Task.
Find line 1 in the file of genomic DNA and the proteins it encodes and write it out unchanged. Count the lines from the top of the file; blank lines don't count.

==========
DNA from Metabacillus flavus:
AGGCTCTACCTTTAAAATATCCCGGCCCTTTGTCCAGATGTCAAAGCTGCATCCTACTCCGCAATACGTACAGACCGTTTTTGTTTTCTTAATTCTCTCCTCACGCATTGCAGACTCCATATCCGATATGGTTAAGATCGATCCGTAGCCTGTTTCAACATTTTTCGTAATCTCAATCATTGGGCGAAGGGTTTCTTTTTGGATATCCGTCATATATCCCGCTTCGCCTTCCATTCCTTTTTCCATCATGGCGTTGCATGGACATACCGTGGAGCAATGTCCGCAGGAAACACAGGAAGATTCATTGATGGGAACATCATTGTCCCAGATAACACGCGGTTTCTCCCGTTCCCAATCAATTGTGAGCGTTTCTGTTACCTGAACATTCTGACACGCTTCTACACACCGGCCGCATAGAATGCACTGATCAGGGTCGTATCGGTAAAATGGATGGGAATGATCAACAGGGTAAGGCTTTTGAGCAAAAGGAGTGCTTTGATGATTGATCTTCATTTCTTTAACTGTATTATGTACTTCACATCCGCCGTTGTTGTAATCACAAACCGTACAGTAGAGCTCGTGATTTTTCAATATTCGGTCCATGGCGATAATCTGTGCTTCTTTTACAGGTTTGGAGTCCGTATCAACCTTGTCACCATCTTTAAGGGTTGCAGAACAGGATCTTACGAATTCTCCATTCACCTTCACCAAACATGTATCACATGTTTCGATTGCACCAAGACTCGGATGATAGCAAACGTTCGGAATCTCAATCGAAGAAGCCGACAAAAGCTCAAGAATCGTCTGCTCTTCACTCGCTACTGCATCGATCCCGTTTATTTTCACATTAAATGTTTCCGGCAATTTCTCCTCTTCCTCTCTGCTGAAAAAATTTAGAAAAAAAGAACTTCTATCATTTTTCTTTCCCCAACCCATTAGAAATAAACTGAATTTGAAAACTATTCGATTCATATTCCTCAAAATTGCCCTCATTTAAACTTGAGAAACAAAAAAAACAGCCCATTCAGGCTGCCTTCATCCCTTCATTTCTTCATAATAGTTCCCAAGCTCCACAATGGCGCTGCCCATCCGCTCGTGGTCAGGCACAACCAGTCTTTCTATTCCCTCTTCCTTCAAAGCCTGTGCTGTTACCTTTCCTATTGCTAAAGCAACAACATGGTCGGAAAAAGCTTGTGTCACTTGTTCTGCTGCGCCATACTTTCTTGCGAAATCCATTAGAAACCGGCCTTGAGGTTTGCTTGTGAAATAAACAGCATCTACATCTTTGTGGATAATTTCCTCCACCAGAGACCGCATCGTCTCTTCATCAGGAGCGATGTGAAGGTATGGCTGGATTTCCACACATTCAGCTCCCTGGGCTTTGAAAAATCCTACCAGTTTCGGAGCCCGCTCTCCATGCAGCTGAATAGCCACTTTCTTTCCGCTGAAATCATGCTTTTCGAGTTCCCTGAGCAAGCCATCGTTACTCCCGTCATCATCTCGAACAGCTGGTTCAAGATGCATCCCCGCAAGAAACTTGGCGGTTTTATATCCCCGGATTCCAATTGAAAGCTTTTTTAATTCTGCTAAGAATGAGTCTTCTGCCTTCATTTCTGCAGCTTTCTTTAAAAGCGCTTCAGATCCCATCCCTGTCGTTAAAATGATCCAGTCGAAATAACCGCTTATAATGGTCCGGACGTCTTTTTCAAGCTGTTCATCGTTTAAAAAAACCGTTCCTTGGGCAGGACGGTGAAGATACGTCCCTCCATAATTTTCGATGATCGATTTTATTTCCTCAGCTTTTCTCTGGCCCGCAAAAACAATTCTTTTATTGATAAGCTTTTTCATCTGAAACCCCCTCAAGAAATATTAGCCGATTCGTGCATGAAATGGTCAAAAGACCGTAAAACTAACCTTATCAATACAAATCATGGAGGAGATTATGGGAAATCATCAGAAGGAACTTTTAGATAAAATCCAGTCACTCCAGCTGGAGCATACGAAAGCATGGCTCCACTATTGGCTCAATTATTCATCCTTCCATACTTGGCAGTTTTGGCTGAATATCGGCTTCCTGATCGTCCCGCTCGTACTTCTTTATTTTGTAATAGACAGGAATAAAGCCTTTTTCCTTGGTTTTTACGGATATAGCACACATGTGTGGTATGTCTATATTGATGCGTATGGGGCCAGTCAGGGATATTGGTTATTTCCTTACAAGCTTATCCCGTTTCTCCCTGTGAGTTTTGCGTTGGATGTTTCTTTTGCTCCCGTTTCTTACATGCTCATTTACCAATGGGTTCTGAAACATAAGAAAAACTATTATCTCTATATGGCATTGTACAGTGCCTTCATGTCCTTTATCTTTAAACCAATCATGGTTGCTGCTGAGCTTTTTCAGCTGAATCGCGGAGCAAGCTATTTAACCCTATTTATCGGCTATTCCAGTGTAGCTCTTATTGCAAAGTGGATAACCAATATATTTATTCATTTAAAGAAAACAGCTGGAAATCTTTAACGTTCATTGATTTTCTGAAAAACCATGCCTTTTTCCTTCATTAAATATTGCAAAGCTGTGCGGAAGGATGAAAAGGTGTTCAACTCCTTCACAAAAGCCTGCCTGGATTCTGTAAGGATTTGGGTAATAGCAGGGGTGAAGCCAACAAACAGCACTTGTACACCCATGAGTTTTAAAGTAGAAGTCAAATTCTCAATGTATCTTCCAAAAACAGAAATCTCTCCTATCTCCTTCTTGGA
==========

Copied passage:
DNA from Metabacillus flavus: